[Event "?"] [Site "?"] [Date "????.??.??"] [Round "?"] [White "Class B"] [Black "ChessAdmin"] [Result "0-1"] [ECO "D02"] [Annotator "ChessAdmin/Komodo 10"] [PlyCount "70"] {D02:1 d4 d5 2 Nf sidelines, including 2...Nf6 3 g3 and 2...Nf6 3 Bf4} 1. Nf3 Nf6 {I prefer to take a waiting approach in response to White's first move, rather than directly challenge in the center.} 2. g3 c6 3. Bg2 d5 {a solid approach, essentially aiming for a Slav-type setup, which was the point of the previous move. It's not necessary to commit so early with 2...c6, but with White obviously fianchettoing his bishop, it doesn't hurt to strengthen the diagonal in preparation for 3...d5.} 4. O-O Bf5 {it's mostly a matter of taste whether the bishop is played to f5 or g4, although the resulting play has significant differences. Here's a recent high-level example of the alternative bishop placement:} (4... Bg4 5. h3 Bxf3 6. Bxf3 Nbd7 7. d3 e5 8. e4 dxe4 9. dxe4 Bc5 10. Bg2 Qe7 11. a4 O-O 12. Qe2 a5 13. Nd2 Rfd8 14. Nb3 Bb6 15. Bd2 Nc5 16. Nxc5 Bxc5 17. Rfd1 h6 18. Be1 Nd7 19. h4 Bb6 20. Qc4 Nc5 21. b3 Ne6 22. c3 Rxd1 23. Rxd1 Rd8 24. Qe2 Qa3 25. Rxd8+ Bxd8 26. Qd1 Bb6 27. Bh3 Nc5 28. Bc8 Qb2 29. Kf1 Nxe4 30. Bf5 Nxf2 31. Qd7 g6 32. Be6 fxe6 33. Qe8+ Kg7 34. Qe7+ Kg8 35. Qe8+ Kg7 36. Qe7+ Kg8 {1/2-1/2 (36) Giri,A (2782)-Kramnik,V (2812) Paris 2016}) 5. d4 e6 6. b3 {this is actually the second most popular move in the database. It doesn't score so well for White, though, at 49 percent.} (6. c4 { would transpose directly into Slav Defense territory.}) 6... Nbd7 {developing the knight first and keeping the dark-squared bishop placement flexible for as long as possible.} 7. Ba3 $6 {this minor piece exchange is a net benefit to Black, who develops and exchanges the bishop in one tempo, while leaving White's knight on an awkward rim square. If the knight had b5 available it might make more sense.} (7. Nbd2 Ne4 8. Bb2 Be7 9. Ne5 Nxd2 10. Qxd2 Nxe5 11. dxe5 Qb6 12. Bd4 c5 13. Be3 Qc7 14. c4 d4 15. Bf4 h6 16. e4 Bg4 17. f3 Bh5 18. g4 g5 19. Bg3 Bg6 20. f4 gxf4 21. Bxf4 h5 {Perez Pardo,J (2297)-Istratescu,A (2607) Caleta 2010 0-1 (36)}) 7... Bxa3 8. Nxa3 O-O {castling before deciding where to most effectively develop the Black queen.} 9. c4 {presumably this was my opponent's idea behind putting his knight on a3, to support the c-pawn push. Under the right circumstances after pawn exchanges, the knight could then go to c4 or b5. However, since I do not oblige by exchanging on c4, this never actually happens.} Re8 {getting the rooks onto better squares is never a bad idea and is often neglected by Class players (as I've done many times in the past).} 10. Rc1 $2 {White's subsequent troubles can be traced to this move, which neglects the (now) two unprotected pieces on the a-file.} Qa5 {an example of a double attack tactic, in this case via a type of skewer down the a-file which attacks the hanging Na3 which cannot be defended, and thereby indirectly the a2 pawn.} 11. Nc2 Qxa2 $15 {Komodo evaluates White as having some compensation for the pawn. I will have to spend some time extricating the queen, but it's still worth the material.} 12. Ne3 {here I thought for some time, since there are several plausible alternatives. Komodo agrees with my choice.} (12. Nb4 Qa5 13. Nd3 $15) 12... Be4 {this move is a common theme in these types of positions. The bishop is well supported and centralized on e4 and is annoying to deal with. Any effort to exchange it should also result in a position that is fine for Black. I chose it because it keeps up the pressure a bit more on my opponent.} (12... Bg6 {is a solid alternative.}) 13. Ra1 Qb2 { part of the calculations that went into move 11. My queen is in no actual danger, despite being behind the screen of queenside pawns, since my opponent has no pieces able to cover all of the escape squares.} 14. Ne1 {engines here show a preference for exchanging queens, which among other things would help ease White's space deficit.} (14. Qc1 Qxc1 15. Rfxc1 a6 $17) 14... Qc3 { I deliberately made a safe choice here, deciding to focus on ensuring the queen could be withdrawn without any issues. The engine prefers a more aggressive approach.} (14... a5 $5 {mobilizing the extra pawn.} 15. Bxe4 Nxe4 16. N1c2 Qxb3 17. Rb1 Qc3 18. Rxb7 Red8 $17 {for example is evaluated as better for Black, but I was leery of allowing White any counterplay down the b-file.}) 15. Bxe4 {apparently my opponent didn't like having my centralized bishop in his territory.} (15. Rc1 Qa5 $15) 15... Nxe4 $17 {however, after the minor piece exchange on e4, Black's space advantage and better piece coordination is more evident. At this point I also noticed the idea of a sacrifice on f2, based on the relative lack of support for the Ne3.} 16. Nf3 Ndf6 {I thought for a while here, as I was not able to find an obvious plan. This move had the purpose of supporting the Ne4 and also left open the idea of a sac on f2.} (16... a5 $5 {again would be more assertive with Black's extra pawn, grabbing space and promising good play on the queenside.}) 17. Rc1 $15 { now the queen has to retreat, somewhat regretfully, without being able to carry out the sacrifice idea.} Qa5 {I spent some time here deciding between a5 and b4. On b4 the queen could continue to pressure the b-pawn, but I was more interested in giving her extra mobility on the d8-a5 diagonal.} 18. Qd3 Qc7 19. Ne5 {this was expected and is a thematic occupation of the e5 outpost. I now have to think hard about how to neutralize the knight.} Qe7 {I had to be careful here about some of the tactics involved in the potential pawn exchanges on d5. This move got the queen out of a latent pin on the c-file.} 20. c5 {this is not a bad move, but I was happy to see it from a strategic perspective. The tension at d5 is now resolved and it clarifies what Black's plan should be, which is play in the center and kingside.} (20. f3 $5 Nd6 $15) 20... Nd7 {challenging the Ne5 and preparing to advance the f-pawn if necessary.} 21. Nxd7 Qxd7 $17 {as material is exchanged, any White compensation for the missing pawn is decreased.} 22. f3 {ejecting my knight from its advanced outpost.} Nf6 23. g4 {during the game I felt that this was over-optimistic. It's not a terrible move, but as with all pawn advances it leaves weaknesses behind it.} (23. Rfe1 e5 $17) 23... e5 {this is a good idea but the timing of it is not the best. I probably spent less time than I should have thinking about this move, which is critical, but it seemed pretty obvious. } (23... Qc7 $5 {would have been a good preparatory move, getting the queen on the penetrating diagonal b8-h2 and directly supporting ...e5}) 24. dxe5 $6 { this just plays into Black's plan of getting pressure down the e-file.} (24. Nf5 $5 $17 {would seem to be a consistent idea with the g4 pawn push.}) 24... Rxe5 {now my advantage is more evident, with a positional edge on the e-file along with the material advantage.} 25. Nf5 {correctly occupying the outpost, but to less effect now that the e-file is open.} Rae8 {the obvious follow-up and a good one. I was most focused on Nd6 as a possible response, but then Black has ...Re3} (25... g6 $5 {is good but somewhat more complicated.} 26. Qd2 Qe6 (26... gxf5 $2 27. Qg5+ $16) 27. Nd4 Qe7 $17) 26. Rf2 (26. Nd6 Re3 $17 ( 26... R8e7 $5)) 26... h5 {I thought for a long time here and made Komodo's second choice. I couldn't fully calculate all of the consequences, but didn't see how White could benefit from the move and many ways how I could increase pressure. The basic idea of the move is to undermine the Nf5 and threaten to open up pressure along the c8-h3 diagonal.} (26... g6 27. Nd6 R8e7 {is evaluated as clearly better for Black, but at the time I didn't like how ...g6 cut off some potential lateral movement for the rooks.}) 27. h3 {I had mostly considered Rg2 in response. The move played is better, but has its own problems.} (27. Nd6 R8e7 28. Nf5 hxg4 (28... Re8 {is also fine}) 29. Nxe7+ Qxe7 $17) (27. Rg2 $6 hxg4 28. fxg4 Ne4 29. h4 g6 30. Nh6+ Kg7 31. g5 f5 $19) 27... a6 {a safe choice but not best.} (27... g6 {I also considered, but I was getting tired by this point and hesitated to pull the trigger. I figured that . ..a6 helpfully removed any possible threats on the a-file and I also wanted to see what my opponent had in mind before committing to a particular course of action. Among other things, I was concerned that the g-file could be opened to White's advantage or that the g6 pawn could become a target.} 28. Nd6 R8e7 29. Ra1 a6 $19) 28. Ra1 $2 {this is a wasted move and would have allowed me to get in the more effective ...g6.} (28. Nd6 R8e6 $15) 28... R8e6 $6 {this is a good idea, but the timing is wrong.} (28... g6 29. Nd6 R8e6 $19) 29. e4 $2 {this essentially forces Black to make a breakthough and loses for White, although I still had some thinking to do. I think my opponent was still being optimistic about his prospects for a kingside attack.} (29. Rg2 {is much more solid:} Qe8 30. Ra2 g6 31. Qd2 Qf8 $15) 29... Qe8 $19 {I now have the "Alekhine's Gun" formation on the e-file, which is always fun to see on the board and I admit played a role in my move choice. I also was getting tired and saw there was at worst a drawing line via repetition that would result, that at the same time was not obligatory.} (29... dxe4 {is the engine preference.} 30. Qxd7 Nxd7 31. b4 exf3 32. Rxf3 hxg4 33. hxg4 Re4 $19 {and Black has a winning endgame. However, I was thinking about winning the middlegame still.}) 30. Nd6 Qe7 31. Nf5 {I think my opponent had been thinking the same thing about reaching a drawing line. However, the c5 pawn is loose and I noticed it at this point.} ( 31. Raf1 dxe4 32. fxe4 hxg4 $19) 31... Qxc5 $19 {this puts the win for Black beyond a doubt, with the extra pawn seized and the Rf2 pinned.} 32. Nd4 dxe4 { forcing the issue.} 33. fxe4 (33. Nxe6 {doesn't work:} Qxf2+ 34. Kxf2 exd3 $19 {and Black mops up easily in the endgame.}) 33... Nxe4 34. Rc2 Qb6 { maintaining the pin on the Nd4.} 35. Kg2 Rd6 {the knight is now doomed.} (35... Rd6 36. Rd1 c5 $19) 0-1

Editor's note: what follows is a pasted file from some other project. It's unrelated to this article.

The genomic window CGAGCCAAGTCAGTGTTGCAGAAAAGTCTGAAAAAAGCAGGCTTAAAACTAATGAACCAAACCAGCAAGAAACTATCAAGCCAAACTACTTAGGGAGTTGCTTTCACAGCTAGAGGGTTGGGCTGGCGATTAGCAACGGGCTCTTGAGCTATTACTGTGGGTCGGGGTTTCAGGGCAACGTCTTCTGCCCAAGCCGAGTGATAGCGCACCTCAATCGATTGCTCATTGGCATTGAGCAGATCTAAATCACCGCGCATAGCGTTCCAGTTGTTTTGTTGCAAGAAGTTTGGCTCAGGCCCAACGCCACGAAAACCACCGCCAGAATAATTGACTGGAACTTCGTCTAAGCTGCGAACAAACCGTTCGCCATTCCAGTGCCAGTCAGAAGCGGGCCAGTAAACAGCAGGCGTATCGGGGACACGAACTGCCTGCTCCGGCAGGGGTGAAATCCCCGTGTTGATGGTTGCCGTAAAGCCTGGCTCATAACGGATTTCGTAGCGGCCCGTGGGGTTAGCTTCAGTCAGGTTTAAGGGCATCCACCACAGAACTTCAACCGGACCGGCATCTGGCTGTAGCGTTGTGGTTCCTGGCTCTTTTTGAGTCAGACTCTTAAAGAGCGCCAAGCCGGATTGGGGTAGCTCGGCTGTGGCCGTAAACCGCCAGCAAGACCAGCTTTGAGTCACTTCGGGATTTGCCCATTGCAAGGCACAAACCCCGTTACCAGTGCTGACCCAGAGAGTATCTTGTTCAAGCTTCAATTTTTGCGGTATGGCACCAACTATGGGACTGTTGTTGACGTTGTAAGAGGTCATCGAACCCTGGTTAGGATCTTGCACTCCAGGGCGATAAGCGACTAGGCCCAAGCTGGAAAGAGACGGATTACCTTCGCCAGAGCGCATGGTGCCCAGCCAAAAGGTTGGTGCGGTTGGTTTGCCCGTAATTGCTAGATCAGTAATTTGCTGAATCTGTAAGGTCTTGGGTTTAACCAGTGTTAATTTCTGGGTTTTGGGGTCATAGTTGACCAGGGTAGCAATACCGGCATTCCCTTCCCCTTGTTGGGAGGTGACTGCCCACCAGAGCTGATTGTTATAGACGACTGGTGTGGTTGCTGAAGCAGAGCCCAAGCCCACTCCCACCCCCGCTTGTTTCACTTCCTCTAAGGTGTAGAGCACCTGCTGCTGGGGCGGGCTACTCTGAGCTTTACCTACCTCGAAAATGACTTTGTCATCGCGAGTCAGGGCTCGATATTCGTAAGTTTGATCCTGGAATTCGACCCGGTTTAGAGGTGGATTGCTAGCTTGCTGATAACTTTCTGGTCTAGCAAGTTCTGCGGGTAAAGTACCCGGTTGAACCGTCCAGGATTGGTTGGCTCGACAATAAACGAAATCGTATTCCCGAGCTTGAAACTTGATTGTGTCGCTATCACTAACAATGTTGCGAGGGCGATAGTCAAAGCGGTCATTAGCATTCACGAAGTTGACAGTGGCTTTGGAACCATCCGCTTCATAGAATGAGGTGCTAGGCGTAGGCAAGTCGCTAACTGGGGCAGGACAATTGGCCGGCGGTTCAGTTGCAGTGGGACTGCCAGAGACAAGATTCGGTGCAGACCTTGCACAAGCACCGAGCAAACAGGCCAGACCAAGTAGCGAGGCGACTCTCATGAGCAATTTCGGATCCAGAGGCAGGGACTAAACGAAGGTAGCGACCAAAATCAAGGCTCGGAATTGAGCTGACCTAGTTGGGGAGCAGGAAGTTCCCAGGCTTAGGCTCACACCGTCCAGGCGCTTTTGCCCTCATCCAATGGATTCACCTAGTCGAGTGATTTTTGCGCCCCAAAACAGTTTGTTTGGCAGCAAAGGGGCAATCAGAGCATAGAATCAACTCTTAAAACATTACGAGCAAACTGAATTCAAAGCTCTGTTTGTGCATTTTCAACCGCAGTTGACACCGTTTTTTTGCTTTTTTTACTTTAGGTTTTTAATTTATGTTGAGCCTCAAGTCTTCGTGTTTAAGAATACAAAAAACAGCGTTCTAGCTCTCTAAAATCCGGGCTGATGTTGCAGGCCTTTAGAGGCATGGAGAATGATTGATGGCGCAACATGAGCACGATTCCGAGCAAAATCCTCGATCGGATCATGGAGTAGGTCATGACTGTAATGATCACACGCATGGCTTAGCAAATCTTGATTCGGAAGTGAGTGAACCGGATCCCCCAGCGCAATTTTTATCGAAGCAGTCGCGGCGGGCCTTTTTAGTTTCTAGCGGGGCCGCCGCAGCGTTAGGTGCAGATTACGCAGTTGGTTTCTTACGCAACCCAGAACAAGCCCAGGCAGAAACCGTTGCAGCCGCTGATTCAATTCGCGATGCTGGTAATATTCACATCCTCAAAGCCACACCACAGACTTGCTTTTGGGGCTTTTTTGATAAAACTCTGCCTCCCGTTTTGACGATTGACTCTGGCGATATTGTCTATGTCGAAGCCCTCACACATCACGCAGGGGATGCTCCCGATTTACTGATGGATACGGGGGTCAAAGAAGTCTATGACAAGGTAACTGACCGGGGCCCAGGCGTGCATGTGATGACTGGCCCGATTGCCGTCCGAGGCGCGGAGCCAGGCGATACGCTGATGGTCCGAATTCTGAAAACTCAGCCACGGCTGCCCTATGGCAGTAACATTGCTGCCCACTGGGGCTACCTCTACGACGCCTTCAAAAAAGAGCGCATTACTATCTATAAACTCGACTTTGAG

No comments:

Post a Comment

Your comments and ideas on chess training and this site are welcomed.

Please note that moderation is turned on as an anti-spam measure; your comment will be published as soon as possible, if it is not spam.